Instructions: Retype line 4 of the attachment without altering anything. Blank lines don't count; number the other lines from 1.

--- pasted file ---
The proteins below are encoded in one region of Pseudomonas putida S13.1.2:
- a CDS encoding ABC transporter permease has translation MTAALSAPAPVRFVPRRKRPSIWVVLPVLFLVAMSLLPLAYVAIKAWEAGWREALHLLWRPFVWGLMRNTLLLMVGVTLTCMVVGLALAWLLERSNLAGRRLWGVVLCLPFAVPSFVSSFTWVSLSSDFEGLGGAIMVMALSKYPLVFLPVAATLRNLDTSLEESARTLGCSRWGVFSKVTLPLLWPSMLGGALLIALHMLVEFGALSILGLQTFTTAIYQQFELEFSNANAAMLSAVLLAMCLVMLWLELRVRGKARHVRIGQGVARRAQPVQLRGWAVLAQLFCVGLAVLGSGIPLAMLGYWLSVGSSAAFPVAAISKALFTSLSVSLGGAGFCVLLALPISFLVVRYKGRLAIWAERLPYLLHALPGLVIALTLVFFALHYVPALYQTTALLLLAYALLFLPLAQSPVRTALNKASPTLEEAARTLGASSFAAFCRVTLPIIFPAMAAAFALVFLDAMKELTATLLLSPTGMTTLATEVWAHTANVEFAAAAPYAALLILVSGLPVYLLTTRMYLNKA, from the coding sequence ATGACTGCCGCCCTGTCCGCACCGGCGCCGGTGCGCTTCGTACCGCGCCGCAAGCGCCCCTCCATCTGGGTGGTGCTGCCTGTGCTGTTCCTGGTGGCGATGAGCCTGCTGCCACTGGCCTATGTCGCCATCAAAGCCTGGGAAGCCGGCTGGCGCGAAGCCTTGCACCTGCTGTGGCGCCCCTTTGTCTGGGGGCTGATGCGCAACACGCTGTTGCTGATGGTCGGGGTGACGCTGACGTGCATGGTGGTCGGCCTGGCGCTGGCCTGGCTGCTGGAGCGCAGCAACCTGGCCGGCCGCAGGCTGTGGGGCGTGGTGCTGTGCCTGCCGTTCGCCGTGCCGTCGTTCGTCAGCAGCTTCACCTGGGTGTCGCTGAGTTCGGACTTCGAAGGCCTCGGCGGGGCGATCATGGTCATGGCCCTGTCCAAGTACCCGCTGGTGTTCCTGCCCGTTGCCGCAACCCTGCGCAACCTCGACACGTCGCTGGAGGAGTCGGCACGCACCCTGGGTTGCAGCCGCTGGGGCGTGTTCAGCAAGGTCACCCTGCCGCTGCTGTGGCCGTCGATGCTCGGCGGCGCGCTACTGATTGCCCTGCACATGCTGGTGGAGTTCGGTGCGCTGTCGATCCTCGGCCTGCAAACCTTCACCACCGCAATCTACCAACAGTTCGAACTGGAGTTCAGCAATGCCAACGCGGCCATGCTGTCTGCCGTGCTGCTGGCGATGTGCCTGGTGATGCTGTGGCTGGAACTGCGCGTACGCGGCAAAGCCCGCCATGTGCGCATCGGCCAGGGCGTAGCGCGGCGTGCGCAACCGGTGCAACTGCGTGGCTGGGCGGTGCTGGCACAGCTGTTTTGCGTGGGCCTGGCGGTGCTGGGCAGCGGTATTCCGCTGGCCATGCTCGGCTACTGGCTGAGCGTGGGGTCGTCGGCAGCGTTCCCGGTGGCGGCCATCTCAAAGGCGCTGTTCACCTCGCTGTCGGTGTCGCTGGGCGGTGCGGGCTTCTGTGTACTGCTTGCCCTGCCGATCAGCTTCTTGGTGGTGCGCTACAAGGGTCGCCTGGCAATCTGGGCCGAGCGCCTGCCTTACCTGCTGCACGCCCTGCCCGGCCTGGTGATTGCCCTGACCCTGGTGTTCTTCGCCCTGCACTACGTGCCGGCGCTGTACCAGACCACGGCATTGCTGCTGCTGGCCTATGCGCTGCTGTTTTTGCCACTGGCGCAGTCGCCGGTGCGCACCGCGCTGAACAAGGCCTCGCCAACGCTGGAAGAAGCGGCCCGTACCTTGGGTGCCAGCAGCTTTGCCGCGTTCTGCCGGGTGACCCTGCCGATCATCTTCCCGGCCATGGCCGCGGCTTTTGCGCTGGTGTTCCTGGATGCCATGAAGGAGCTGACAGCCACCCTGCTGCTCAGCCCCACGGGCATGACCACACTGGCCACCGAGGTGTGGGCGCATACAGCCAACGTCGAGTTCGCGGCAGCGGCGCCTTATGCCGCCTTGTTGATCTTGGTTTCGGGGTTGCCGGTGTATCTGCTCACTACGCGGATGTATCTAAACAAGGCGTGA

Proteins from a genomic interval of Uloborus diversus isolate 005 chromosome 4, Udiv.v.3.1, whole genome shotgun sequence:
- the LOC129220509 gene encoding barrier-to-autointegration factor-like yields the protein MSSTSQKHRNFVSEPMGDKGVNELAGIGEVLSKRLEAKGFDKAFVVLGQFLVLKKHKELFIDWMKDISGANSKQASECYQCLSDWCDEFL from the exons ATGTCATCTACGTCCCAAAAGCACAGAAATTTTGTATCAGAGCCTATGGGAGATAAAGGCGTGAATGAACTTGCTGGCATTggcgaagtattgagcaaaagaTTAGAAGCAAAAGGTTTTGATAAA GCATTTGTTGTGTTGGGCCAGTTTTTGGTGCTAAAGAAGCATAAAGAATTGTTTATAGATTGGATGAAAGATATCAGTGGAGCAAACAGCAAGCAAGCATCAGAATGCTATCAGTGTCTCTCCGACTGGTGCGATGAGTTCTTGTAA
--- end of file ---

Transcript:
- the LOC129220509 gene encoding barrier-to-autointegration factor-like yields the protein MSSTSQKHRNFVSEPMGDKGVNELAGIGEVLSKRLEAKGFDKAFVVLGQFLVLKKHKELFIDWMKDISGANSKQASECYQCLSDWCDEFL from the exons ATGTCATCTACGTCCCAAAAGCACAGAAATTTTGTATCAGAGCCTATGGGAGATAAAGGCGTGAATGAACTTGCTGGCATTggcgaagtattgagcaaaagaTTAGAAGCAAAAGGTTTTGATAAA GCATTTGTTGTGTTGGGCCAGTTTTTGGTGCTAAAGAAGCATAAAGAATTGTTTATAGATTGGATGAAAGATATCAGTGGAGCAAACAGCAAGCAAGCATCAGAATGCTATCAGTGTCTCTCCGACTGGTGCGATGAGTTCTTGTAA